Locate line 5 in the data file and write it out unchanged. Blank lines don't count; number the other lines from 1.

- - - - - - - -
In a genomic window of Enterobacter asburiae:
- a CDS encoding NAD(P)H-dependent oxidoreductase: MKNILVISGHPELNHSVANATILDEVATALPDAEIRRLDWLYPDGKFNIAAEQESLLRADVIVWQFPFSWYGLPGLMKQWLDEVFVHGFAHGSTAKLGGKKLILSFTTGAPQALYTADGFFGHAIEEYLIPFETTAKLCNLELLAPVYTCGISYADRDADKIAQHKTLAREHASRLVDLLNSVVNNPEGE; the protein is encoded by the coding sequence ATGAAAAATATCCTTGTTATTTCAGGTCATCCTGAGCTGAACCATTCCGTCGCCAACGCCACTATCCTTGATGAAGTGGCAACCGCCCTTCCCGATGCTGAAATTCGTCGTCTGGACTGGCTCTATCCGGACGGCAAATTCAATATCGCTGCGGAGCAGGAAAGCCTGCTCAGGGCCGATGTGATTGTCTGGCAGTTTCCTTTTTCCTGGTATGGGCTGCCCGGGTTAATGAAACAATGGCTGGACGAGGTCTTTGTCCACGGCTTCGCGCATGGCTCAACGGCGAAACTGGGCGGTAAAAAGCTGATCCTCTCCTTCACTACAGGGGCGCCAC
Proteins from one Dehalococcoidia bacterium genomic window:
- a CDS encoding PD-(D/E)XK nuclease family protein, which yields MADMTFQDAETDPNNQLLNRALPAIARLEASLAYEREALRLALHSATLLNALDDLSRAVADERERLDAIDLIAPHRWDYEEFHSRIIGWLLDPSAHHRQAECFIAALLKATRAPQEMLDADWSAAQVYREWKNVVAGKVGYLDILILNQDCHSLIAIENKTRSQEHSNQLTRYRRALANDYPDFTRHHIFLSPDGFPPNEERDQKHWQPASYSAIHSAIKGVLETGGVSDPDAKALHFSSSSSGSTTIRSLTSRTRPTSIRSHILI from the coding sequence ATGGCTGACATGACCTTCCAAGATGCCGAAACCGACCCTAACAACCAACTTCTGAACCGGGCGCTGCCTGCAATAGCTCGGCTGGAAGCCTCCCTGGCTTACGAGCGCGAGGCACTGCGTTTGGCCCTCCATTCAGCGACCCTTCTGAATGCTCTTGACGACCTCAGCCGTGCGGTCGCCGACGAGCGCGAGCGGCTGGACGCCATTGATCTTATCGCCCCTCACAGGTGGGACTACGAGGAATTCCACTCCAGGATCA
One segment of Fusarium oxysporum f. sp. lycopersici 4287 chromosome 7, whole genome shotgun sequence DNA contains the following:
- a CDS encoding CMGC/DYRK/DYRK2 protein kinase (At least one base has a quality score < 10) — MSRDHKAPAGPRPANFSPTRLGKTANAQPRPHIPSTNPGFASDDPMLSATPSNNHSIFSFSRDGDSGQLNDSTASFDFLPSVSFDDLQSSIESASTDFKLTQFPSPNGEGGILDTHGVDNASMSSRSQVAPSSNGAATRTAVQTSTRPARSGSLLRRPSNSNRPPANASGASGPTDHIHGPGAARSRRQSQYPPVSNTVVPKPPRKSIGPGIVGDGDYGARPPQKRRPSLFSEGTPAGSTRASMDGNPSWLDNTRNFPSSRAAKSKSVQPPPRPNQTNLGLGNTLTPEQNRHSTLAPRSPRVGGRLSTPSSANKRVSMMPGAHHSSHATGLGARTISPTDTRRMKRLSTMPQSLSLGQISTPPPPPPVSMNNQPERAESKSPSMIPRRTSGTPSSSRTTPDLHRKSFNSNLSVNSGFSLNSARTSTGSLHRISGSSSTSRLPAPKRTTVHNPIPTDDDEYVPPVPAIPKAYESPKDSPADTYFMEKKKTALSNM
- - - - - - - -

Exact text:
One segment of Fusarium oxysporum f. sp. lycopersici 4287 chromosome 7, whole genome shotgun sequence DNA contains the following: